The word on the street is that it is just the beginning of a whole class of cpu speculation attacks that have come to light after Spectre...
Although others think it is total FUD...
Time will tell...
“These nuclear systems are increasingly reliant on cyber-enabled components. The adversary has advanced its capability to threaten those nuclear weapon systems, including that cyber and supply chain. The demand for the capability to certify this advanced number of new systems that will be coming online and be able to protect them in this new type of threat environment there certainly were resource constraints that might limit their ability to certify that number of upcoming systems,” Chow told reporters.
When asked if more digital interlinks among weapons made it harder to certify and secure them, Chow took a diplomatic evasion. Difficult was not the right word. “It’s more complicated,” he said. “The proliferation of those sorts of technologies, its a fact of life of on our weapons systems. There are new tools to provide cyber resilience to reduce your risk the study found we need to consider those and come up with metrics that can help the decision maker.” Resilience in the context of digital and computer program functioning generally means ensuring that programs or systems continue to function as designed even when under cyber attack.
When our own NSA is using Russian antivirus software, this whole effort should give you pause.
Where in iPhones, iPads, and MacBooks?
I'd rather wear nothing, but I'd get no friends that way.
The founders of New California took an early step toward statehood Monday with the reading of their own Declaration of Independence from California, a state they describe as "ungovernable." Their solution: Take over most of current-day California — including many rural counties — and leave the coastal urban areas to themselves.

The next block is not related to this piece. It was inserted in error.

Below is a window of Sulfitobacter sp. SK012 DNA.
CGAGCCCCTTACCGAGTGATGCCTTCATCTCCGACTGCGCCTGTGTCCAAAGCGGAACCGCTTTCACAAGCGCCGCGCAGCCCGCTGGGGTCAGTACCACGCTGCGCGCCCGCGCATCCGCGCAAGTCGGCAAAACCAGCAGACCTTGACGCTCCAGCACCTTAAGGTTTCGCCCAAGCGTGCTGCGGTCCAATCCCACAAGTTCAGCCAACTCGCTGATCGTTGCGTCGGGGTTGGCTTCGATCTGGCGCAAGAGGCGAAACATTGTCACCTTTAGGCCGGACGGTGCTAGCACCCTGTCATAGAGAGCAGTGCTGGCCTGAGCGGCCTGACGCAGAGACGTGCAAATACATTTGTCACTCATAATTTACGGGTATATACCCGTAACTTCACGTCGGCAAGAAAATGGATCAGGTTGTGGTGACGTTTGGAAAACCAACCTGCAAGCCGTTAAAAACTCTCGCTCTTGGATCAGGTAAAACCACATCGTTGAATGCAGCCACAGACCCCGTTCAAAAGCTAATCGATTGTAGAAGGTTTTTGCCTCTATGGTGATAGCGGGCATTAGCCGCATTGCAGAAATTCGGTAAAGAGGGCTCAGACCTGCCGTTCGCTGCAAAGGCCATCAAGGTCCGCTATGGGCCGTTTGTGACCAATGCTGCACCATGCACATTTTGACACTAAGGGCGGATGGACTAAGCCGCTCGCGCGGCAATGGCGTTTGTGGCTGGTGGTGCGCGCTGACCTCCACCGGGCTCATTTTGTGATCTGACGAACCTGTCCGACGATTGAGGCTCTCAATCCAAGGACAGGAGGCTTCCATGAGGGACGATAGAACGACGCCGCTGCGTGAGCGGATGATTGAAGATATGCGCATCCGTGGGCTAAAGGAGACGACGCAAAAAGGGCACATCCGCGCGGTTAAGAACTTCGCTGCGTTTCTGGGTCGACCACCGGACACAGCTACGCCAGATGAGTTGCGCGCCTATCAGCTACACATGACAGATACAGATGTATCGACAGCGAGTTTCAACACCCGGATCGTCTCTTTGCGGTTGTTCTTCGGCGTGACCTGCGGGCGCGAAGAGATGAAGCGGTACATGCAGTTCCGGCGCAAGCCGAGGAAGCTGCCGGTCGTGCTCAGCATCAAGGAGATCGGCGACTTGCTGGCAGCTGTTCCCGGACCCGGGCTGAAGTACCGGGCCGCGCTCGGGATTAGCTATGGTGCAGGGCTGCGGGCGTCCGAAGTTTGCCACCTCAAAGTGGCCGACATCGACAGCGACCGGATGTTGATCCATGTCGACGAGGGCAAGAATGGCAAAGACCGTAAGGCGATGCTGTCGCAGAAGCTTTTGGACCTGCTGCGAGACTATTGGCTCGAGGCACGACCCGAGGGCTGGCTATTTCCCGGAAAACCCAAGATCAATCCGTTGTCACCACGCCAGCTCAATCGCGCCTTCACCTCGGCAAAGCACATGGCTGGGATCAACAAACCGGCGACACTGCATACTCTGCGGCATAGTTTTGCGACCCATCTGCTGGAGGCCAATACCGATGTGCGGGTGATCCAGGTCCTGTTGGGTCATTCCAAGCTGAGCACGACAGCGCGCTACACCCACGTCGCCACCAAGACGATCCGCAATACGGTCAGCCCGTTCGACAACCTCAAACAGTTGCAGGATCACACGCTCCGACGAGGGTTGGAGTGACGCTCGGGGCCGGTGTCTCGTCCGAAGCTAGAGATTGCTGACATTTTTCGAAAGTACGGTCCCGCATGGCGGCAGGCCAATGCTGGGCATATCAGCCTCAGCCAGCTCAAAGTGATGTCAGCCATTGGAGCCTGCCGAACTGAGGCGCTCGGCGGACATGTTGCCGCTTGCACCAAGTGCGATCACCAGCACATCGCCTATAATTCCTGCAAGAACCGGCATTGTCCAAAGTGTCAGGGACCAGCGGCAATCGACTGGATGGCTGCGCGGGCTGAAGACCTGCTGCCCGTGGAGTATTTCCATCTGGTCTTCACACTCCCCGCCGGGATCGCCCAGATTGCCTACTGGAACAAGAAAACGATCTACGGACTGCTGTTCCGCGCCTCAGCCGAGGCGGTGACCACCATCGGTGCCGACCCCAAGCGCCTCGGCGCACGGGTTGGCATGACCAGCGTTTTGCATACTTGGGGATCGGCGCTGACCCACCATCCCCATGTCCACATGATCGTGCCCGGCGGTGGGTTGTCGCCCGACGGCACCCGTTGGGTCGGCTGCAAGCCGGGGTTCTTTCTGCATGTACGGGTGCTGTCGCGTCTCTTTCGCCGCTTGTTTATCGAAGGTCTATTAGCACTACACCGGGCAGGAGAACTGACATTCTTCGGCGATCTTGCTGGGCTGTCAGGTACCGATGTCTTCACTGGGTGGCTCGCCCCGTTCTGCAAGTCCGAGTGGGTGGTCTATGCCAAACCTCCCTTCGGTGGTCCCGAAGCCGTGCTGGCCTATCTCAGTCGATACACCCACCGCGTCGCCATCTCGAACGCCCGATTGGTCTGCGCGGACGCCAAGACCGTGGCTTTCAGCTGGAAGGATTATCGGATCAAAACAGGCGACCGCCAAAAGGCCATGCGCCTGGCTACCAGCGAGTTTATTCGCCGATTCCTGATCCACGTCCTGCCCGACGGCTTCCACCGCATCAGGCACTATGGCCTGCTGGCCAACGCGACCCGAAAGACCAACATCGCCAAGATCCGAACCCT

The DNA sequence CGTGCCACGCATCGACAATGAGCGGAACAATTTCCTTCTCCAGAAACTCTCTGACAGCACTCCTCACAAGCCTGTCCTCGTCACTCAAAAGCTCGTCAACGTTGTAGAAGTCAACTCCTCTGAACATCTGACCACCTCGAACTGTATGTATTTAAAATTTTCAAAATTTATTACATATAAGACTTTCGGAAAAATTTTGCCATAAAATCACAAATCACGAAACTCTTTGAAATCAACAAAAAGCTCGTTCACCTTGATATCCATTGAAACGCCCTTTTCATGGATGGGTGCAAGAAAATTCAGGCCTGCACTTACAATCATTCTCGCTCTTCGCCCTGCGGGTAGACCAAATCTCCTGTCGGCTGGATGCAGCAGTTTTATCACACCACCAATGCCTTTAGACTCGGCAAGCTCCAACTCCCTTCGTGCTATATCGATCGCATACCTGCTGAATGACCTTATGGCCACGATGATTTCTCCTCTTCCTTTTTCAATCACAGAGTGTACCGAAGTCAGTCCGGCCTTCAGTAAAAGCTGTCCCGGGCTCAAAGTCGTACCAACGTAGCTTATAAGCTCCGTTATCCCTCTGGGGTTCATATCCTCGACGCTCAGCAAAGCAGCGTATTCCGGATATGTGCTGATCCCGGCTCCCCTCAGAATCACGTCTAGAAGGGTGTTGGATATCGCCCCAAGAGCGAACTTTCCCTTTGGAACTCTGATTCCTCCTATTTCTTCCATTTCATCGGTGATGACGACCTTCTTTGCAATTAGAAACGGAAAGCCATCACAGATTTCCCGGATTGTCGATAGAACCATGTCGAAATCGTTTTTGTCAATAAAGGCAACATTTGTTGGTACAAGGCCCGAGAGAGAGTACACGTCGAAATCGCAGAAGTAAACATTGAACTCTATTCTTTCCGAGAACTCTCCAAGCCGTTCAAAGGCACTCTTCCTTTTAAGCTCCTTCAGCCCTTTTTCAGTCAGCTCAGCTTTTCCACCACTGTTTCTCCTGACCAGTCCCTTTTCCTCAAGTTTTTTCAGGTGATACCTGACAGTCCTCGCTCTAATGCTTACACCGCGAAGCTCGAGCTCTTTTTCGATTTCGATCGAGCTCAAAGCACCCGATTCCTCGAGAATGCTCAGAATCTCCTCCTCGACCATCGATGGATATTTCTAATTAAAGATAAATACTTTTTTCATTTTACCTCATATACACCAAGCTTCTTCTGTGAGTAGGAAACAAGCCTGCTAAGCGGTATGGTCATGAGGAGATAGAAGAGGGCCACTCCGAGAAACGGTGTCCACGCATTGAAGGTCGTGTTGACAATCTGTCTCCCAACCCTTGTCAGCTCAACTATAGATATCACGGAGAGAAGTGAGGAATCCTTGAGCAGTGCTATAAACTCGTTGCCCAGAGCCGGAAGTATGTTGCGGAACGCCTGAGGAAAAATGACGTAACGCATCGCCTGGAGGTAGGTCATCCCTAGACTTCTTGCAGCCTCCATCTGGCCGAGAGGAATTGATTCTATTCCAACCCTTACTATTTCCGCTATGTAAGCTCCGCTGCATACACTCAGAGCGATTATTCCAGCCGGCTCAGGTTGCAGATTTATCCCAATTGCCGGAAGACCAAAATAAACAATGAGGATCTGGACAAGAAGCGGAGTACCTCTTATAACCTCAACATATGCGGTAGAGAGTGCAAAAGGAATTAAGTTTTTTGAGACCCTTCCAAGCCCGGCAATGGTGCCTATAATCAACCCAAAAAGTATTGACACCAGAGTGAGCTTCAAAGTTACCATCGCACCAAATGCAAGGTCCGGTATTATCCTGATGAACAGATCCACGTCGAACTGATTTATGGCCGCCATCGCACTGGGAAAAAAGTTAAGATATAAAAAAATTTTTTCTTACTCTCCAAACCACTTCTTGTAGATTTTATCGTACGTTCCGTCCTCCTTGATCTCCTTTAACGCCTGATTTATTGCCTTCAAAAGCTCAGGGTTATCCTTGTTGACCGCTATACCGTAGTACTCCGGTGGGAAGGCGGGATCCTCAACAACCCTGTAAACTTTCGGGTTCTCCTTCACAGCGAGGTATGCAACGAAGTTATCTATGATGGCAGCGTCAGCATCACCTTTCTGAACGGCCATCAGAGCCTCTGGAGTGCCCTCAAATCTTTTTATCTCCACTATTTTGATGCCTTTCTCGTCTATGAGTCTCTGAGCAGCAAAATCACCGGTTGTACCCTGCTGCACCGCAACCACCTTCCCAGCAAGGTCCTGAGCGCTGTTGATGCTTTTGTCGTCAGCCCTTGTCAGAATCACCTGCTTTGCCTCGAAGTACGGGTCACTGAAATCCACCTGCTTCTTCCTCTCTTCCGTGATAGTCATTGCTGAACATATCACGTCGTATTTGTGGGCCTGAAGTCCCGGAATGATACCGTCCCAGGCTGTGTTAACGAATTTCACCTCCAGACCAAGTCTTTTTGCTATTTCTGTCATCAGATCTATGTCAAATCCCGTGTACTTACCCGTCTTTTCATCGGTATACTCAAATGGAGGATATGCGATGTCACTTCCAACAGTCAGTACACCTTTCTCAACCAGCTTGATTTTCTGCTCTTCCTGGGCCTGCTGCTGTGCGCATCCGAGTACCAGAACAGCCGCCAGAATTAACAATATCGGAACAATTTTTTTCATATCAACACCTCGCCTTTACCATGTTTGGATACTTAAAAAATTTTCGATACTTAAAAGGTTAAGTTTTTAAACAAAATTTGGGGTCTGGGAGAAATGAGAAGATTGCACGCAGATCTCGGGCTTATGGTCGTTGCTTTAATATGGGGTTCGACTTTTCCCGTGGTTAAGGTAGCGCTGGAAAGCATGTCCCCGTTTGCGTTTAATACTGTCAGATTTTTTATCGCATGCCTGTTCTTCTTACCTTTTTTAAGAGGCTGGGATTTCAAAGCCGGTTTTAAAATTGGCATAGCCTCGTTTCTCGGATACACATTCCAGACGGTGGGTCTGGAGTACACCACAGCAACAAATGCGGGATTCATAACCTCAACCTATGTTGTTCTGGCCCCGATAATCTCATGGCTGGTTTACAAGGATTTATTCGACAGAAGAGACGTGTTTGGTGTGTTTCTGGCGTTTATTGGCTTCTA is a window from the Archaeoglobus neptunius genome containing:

Kanyon is reportedly a very long range autonomous underwater vehicle that has a range 6,200 miles, a maximum depth of 3,280 feet, and a speed of 100 knots according to claims in leaked Russian documents.
But what really makes Kanyon nightmare fuel is the drone torpedo’s payload: a 100-megaton thermonuclear weapon. By way of comparison, the atomic bomb dropped on Hiroshima was 16 kilotons, or the equivalent of 16,000 tons of TNT. Kanyon’s nuke would be the equivalent of 100,000,000 tons of TNT. That’s twice as powerful as Tsar Bomba, the most powerful thermonuclear weapon ever tested. Dropped on New York City, a 100-megaton bomb would kill 8 million people outright and injure 6 million more.
Kanyon is designed to attack coastal areas, destroying cities, naval bases, and ports. The mega-bomb would also generate an artificial tsunami that would surge inland, spreading radioactive contamination with the advancing water. To make matters worse there are reports the warhead is “salted” with the radioactive isotope Cobalt-60. Contaminated areas would be off-limits to humanity for up to 100 years.
And being sea-based makes it immune to ballistic missile defense.
On December 26, 2017, the National Marine Fisheries Service of the National Oceanic and Atmospheric Administration published a notice in the Federal Register that it had issued SpaceX an incidental harassment authorization for its sonic booms
to incidentally harass, by Level B harassment only, marine mammals during boost-back and landing of Falcon 9 rockets at Vandenberg Air Force Base in California, and at contingency landing locations in the Pacific Ocean.
People speak of the FAA having exclusive jurisdiction over regulating launches. Section 50919(a) of the Commercial Space Launch Act states that, except as provided by the CSLA, "a person is not required to obtain from an executive agency a license, approval, waiver, or exemption to launch a launch vehicle
." So why did SpaceX need NOAA's authorization for the landing of its first stage?
Arguably, SpaceX didn't. It needed NOAA authorization for something different, the harassment of marine mammals. The FAA authorizes the launch, but the activity of harassing a marine mammal is different, and thus regulated by a different agency. However, one might wonder whether NOAA isn't regulating the noise of the launch. If the aviation side of the FAA doesn't regulate the noise of launch vehicles , how does NOAA get to?
The "cutting edge" is getting rather dull. -- Andy Purshottam